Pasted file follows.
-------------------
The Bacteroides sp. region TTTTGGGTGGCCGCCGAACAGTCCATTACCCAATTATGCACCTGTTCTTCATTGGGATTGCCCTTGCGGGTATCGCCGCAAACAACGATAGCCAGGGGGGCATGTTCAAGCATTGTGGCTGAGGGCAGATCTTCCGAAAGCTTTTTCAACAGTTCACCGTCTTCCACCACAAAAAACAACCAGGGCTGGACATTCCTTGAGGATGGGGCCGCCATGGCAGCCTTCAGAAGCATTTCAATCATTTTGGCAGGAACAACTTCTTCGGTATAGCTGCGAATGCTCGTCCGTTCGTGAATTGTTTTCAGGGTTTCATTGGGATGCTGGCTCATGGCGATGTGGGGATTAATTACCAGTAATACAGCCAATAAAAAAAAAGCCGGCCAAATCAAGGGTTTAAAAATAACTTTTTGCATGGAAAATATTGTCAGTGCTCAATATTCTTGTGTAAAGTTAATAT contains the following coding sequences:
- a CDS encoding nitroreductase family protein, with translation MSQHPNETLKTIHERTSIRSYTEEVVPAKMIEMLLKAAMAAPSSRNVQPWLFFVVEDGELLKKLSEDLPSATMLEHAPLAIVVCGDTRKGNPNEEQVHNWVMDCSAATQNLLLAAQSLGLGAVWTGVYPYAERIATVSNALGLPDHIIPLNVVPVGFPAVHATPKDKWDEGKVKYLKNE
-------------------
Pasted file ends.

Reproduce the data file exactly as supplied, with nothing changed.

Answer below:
The Bacteroides sp. region TTTTGGGTGGCCGCCGAACAGTCCATTACCCAATTATGCACCTGTTCTTCATTGGGATTGCCCTTGCGGGTATCGCCGCAAACAACGATAGCCAGGGGGGCATGTTCAAGCATTGTGGCTGAGGGCAGATCTTCCGAAAGCTTTTTCAACAGTTCACCGTCTTCCACCACAAAAAACAACCAGGGCTGGACATTCCTTGAGGATGGGGCCGCCATGGCAGCCTTCAGAAGCATTTCAATCATTTTGGCAGGAACAACTTCTTCGGTATAGCTGCGAATGCTCGTCCGTTCGTGAATTGTTTTCAGGGTTTCATTGGGATGCTGGCTCATGGCGATGTGGGGATTAATTACCAGTAATACAGCCAATAAAAAAAAAGCCGGCCAAATCAAGGGTTTAAAAATAACTTTTTGCATGGAAAATATTGTCAGTGCTCAATATTCTTGTGTAAAGTTAATAT contains the following coding sequences:
- a CDS encoding nitroreductase family protein, with translation MSQHPNETLKTIHERTSIRSYTEEVVPAKMIEMLLKAAMAAPSSRNVQPWLFFVVEDGELLKKLSEDLPSATMLEHAPLAIVVCGDTRKGNPNEEQVHNWVMDCSAATQNLLLAAQSLGLGAVWTGVYPYAERIATVSNALGLPDHIIPLNVVPVGFPAVHATPKDKWDEGKVKYLKNE